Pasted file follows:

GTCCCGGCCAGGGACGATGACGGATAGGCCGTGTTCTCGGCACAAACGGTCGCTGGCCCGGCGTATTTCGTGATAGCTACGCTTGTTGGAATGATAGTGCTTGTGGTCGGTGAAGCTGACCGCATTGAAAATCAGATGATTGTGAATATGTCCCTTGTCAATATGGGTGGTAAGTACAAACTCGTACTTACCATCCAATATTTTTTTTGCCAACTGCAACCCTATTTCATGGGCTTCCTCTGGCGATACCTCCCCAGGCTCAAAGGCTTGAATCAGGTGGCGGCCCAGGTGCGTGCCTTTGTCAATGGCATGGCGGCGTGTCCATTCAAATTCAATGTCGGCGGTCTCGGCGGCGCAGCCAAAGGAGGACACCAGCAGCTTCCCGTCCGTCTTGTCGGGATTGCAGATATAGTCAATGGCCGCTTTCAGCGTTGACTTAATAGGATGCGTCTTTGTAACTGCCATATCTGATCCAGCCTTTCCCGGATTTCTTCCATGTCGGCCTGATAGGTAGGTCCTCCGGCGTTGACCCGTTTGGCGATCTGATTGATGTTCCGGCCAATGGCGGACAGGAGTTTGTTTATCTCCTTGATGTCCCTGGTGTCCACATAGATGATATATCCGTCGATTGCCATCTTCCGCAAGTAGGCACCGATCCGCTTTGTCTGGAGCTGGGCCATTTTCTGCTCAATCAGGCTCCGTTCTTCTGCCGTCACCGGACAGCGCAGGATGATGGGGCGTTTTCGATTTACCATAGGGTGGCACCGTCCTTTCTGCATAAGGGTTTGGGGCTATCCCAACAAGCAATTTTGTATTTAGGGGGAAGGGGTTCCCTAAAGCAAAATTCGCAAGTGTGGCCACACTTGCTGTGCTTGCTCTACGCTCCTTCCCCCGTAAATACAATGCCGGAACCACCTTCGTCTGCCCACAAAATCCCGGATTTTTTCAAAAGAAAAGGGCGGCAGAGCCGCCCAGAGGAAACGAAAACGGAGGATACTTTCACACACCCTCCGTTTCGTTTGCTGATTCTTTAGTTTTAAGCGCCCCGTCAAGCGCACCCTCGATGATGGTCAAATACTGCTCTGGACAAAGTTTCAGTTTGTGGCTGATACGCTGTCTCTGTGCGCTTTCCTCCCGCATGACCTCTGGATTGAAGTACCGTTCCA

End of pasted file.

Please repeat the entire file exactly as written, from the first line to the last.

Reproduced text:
GTCCCGGCCAGGGACGATGACGGATAGGCCGTGTTCTCGGCACAAACGGTCGCTGGCCCGGCGTATTTCGTGATAGCTACGCTTGTTGGAATGATAGTGCTTGTGGTCGGTGAAGCTGACCGCATTGAAAATCAGATGATTGTGAATATGTCCCTTGTCAATATGGGTGGTAAGTACAAACTCGTACTTACCATCCAATATTTTTTTTGCCAACTGCAACCCTATTTCATGGGCTTCCTCTGGCGATACCTCCCCAGGCTCAAAGGCTTGAATCAGGTGGCGGCCCAGGTGCGTGCCTTTGTCAATGGCATGGCGGCGTGTCCATTCAAATTCAATGTCGGCGGTCTCGGCGGCGCAGCCAAAGGAGGACACCAGCAGCTTCCCGTCCGTCTTGTCGGGATTGCAGATATAGTCAATGGCCGCTTTCAGCGTTGACTTAATAGGATGCGTCTTTGTAACTGCCATATCTGATCCAGCCTTTCCCGGATTTCTTCCATGTCGGCCTGATAGGTAGGTCCTCCGGCGTTGACCCGTTTGGCGATCTGATTGATGTTCCGGCCAATGGCGGACAGGAGTTTGTTTATCTCCTTGATGTCCCTGGTGTCCACATAGATGATATATCCGTCGATTGCCATCTTCCGCAAGTAGGCACCGATCCGCTTTGTCTGGAGCTGGGCCATTTTCTGCTCAATCAGGCTCCGTTCTTCTGCCGTCACCGGACAGCGCAGGATGATGGGGCGTTTTCGATTTACCATAGGGTGGCACCGTCCTTTCTGCATAAGGGTTTGGGGCTATCCCAACAAGCAATTTTGTATTTAGGGGGAAGGGGTTCCCTAAAGCAAAATTCGCAAGTGTGGCCACACTTGCTGTGCTTGCTCTACGCTCCTTCCCCCGTAAATACAATGCCGGAACCACCTTCGTCTGCCCACAAAATCCCGGATTTTTTCAAAAGAAAAGGGCGGCAGAGCCGCCCAGAGGAAACGAAAACGGAGGATACTTTCACACACCCTCCGTTTCGTTTGCTGATTCTTTAGTTTTAAGCGCCCCGTCAAGCGCACCCTCGATGATGGTCAAATACTGCTCTGGACAAAGTTTCAGTTTGTGGCTGATACGCTGTCTCTGTGCGCTTTCCTCCCGCATGACCTCTGGATTGAAGTACCGTTCCA